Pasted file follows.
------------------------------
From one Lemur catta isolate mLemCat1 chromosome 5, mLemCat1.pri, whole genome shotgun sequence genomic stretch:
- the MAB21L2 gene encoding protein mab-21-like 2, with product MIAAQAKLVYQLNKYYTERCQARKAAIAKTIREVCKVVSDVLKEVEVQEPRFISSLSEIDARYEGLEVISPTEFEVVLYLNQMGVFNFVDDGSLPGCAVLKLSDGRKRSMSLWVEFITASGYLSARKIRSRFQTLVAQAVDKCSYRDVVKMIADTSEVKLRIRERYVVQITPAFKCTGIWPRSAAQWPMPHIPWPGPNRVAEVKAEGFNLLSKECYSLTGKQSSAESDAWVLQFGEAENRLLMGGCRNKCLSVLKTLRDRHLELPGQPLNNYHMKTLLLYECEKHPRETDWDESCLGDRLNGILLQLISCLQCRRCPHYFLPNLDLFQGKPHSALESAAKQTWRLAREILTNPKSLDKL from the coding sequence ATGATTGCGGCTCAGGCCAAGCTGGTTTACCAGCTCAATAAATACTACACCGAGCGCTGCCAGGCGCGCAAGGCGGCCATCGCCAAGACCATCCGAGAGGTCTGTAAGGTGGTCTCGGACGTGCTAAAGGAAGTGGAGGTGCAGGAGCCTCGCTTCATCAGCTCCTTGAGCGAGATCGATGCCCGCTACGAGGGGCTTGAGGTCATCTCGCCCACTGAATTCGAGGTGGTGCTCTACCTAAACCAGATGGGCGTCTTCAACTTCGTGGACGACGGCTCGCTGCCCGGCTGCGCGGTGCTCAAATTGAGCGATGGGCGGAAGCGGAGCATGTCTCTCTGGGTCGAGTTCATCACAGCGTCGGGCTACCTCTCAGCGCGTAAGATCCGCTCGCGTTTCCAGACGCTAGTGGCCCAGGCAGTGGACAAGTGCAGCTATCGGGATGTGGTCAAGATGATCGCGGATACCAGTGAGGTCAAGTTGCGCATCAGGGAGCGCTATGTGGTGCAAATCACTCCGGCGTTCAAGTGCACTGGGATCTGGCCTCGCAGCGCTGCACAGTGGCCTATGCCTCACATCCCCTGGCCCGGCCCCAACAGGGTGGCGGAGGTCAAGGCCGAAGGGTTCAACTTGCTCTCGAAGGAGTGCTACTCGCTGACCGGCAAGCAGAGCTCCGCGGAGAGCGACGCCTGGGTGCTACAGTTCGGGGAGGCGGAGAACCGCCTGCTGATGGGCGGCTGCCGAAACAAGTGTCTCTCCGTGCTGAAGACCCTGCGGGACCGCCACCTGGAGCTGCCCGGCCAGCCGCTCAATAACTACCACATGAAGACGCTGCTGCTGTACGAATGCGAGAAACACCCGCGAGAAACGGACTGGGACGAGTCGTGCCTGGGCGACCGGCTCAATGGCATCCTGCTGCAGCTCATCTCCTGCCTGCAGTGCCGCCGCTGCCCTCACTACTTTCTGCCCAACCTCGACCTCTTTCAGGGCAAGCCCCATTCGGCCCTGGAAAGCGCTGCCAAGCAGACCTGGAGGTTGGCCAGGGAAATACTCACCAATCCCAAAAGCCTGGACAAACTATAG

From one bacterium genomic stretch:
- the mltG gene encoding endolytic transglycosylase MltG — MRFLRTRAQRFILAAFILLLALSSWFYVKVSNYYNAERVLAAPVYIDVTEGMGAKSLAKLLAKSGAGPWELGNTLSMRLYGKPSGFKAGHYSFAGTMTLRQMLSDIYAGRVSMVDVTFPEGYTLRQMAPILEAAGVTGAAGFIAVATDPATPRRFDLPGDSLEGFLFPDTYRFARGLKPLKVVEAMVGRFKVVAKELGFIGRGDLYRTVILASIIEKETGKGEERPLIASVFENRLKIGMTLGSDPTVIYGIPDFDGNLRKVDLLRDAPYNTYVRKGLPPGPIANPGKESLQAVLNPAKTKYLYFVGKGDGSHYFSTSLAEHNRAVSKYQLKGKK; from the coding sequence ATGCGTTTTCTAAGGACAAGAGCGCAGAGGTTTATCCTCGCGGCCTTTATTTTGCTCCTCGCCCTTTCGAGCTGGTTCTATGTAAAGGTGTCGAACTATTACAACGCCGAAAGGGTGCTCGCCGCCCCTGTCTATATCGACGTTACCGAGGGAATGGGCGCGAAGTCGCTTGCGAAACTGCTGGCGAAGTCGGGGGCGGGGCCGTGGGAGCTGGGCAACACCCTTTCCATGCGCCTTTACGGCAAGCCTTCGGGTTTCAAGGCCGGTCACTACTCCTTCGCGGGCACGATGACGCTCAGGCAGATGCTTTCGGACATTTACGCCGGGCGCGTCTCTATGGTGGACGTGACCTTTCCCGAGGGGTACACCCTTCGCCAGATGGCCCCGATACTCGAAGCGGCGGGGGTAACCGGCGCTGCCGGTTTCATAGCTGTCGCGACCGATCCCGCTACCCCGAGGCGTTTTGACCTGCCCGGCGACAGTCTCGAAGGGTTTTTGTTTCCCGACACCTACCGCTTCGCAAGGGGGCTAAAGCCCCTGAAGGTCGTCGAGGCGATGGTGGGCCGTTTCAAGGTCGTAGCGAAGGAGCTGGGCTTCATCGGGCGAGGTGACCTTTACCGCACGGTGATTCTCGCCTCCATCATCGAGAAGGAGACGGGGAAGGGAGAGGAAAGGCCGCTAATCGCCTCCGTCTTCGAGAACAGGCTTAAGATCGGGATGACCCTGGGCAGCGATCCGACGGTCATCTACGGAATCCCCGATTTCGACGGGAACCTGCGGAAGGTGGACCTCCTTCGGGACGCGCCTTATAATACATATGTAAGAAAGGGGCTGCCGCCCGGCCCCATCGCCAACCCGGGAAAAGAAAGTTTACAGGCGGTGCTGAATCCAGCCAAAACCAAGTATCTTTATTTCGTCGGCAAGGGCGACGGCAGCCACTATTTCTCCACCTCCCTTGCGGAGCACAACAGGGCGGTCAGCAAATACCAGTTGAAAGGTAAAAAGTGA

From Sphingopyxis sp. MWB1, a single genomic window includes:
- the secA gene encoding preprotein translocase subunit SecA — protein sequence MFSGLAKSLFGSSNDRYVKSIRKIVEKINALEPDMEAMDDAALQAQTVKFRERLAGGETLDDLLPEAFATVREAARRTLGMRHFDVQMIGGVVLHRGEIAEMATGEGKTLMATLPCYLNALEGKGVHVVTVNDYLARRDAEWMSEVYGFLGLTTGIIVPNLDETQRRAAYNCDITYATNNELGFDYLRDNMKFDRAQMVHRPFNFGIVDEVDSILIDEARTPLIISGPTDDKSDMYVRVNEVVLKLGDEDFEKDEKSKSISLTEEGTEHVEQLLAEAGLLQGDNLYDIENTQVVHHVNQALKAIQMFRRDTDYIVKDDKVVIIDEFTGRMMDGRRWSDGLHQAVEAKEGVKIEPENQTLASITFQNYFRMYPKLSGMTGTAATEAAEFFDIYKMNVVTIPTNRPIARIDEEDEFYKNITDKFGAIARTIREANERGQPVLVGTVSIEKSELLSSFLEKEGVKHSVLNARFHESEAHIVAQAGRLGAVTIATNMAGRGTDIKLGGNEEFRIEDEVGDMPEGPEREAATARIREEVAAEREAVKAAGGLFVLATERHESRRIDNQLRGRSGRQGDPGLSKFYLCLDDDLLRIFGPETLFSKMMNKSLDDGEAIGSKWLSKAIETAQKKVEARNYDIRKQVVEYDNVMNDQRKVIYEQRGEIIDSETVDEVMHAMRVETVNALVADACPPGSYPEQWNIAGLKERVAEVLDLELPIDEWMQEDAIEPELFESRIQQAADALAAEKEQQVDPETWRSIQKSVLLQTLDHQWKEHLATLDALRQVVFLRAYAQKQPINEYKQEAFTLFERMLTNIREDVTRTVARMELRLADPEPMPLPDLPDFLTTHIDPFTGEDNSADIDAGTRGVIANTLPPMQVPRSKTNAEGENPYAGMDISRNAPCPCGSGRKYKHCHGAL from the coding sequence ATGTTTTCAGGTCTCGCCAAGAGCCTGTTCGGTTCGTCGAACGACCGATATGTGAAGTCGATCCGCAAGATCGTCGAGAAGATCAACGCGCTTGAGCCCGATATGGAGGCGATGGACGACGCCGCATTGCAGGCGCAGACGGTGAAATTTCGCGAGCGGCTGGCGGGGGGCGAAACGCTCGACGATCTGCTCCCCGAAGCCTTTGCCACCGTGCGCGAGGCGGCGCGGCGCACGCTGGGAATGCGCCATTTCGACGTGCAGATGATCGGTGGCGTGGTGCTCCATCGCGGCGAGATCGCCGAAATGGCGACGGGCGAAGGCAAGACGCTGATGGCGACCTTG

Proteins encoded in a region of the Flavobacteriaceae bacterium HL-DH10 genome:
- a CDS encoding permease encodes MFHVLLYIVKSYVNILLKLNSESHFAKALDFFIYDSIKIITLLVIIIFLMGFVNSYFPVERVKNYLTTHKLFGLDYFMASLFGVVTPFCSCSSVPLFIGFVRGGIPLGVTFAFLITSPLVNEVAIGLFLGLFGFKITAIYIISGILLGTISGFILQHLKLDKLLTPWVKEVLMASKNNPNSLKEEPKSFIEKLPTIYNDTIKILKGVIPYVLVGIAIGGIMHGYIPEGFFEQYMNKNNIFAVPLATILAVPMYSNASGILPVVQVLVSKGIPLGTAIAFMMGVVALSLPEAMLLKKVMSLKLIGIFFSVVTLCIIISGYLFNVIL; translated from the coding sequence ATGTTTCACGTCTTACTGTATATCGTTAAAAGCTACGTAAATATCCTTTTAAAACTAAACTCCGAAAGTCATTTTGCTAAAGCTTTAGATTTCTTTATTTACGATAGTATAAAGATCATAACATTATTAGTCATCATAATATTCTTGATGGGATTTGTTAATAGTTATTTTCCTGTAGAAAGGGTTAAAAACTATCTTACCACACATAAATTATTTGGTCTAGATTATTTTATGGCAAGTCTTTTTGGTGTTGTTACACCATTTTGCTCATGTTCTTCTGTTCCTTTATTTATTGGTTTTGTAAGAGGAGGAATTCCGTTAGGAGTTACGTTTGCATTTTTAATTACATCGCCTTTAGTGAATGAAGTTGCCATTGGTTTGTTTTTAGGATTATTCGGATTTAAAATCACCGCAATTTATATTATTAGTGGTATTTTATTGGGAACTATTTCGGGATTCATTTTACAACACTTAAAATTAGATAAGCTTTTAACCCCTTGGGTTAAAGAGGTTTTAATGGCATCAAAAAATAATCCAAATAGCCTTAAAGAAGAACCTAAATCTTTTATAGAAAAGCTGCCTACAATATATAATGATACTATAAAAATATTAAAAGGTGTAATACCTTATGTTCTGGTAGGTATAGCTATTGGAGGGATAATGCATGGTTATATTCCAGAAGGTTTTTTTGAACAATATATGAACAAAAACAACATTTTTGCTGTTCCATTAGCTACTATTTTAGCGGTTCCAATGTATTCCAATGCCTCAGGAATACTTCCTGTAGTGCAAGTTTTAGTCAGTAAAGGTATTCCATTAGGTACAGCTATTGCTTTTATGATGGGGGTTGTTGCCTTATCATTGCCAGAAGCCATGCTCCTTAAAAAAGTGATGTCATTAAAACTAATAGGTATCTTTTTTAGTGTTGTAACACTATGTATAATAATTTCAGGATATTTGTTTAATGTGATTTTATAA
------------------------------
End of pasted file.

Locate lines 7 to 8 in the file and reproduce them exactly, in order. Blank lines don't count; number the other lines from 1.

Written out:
Proteins encoded in a region of the Flavobacteriaceae bacterium HL-DH10 genome:
- a CDS encoding permease encodes MFHVLLYIVKSYVNILLKLNSESHFAKALDFFIYDSIKIITLLVIIIFLMGFVNSYFPVERVKNYLTTHKLFGLDYFMASLFGVVTPFCSCSSVPLFIGFVRGGIPLGVTFAFLITSPLVNEVAIGLFLGLFGFKITAIYIISGILLGTISGFILQHLKLDKLLTPWVKEVLMASKNNPNSLKEEPKSFIEKLPTIYNDTIKILKGVIPYVLVGIAIGGIMHGYIPEGFFEQYMNKNNIFAVPLATILAVPMYSNASGILPVVQVLVSKGIPLGTAIAFMMGVVALSLPEAMLLKKVMSLKLIGIFFSVVTLCIIISGYLFNVIL; translated from the coding sequence ATGTTTCACGTCTTACTGTATATCGTTAAAAGCTACGTAAATATCCTTTTAAAACTAAACTCCGAAAGTCATTTTGCTAAAGCTTTAGATTTCTTTATTTACGATAGTATAAAGATCATAACATTATTAGTCATCATAATATTCTTGATGGGATTTGTTAATAGTTATTTTCCTGTAGAAAGGGTTAAAAACTATCTTACCACACATAAATTATTTGGTCTAGATTATTTTATGGCAAGTCTTTTTGGTGTTGTTACACCATTTTGCTCATGTTCTTCTGTTCCTTTATTTATTGGTTTTGTAAGAGGAGGAATTCCGTTAGGAGTTACGTTTGCATTTTTAATTACATCGCCTTTAGTGAATGAAGTTGCCATTGGTTTGTTTTTAGGATTATTCGGATTTAAAATCACCGCAATTTATATTATTAGTGGTATTTTATTGGGAACTATTTCGGGATTCATTTTACAACACTTAAAATTAGATAAGCTTTTAACCCCTTGGGTTAAAGAGGTTTTAATGGCATCAAAAAATAATCCAAATAGCCTTAAAGAAGAACCTAAATCTTTTATAGAAAAGCTGCCTACAATATATAATGATACTATAAAAATATTAAAAGGTGTAATACCTTATGTTCTGGTAGGTATAGCTATTGGAGGGATAATGCATGGTTATATTCCAGAAGGTTTTTTTGAACAATATATGAACAAAAACAACATTTTTGCTGTTCCATTAGCTACTATTTTAGCGGTTCCAATGTATTCCAATGCCTCAGGAATACTTCCTGTAGTGCAAGTTTTAGTCAGTAAAGGTATTCCATTAGGTACAGCTATTGCTTTTATGATGGGGGTTGTTGCCTTATCATTGCCAGAAGCCATGCTCCTTAAAAAAGTGATGTCATTAAAACTAATAGGTATCTTTTTTAGTGTTGTAACACTATGTATAATAATTTCAGGATATTTGTTTAATGTGATTTTATAA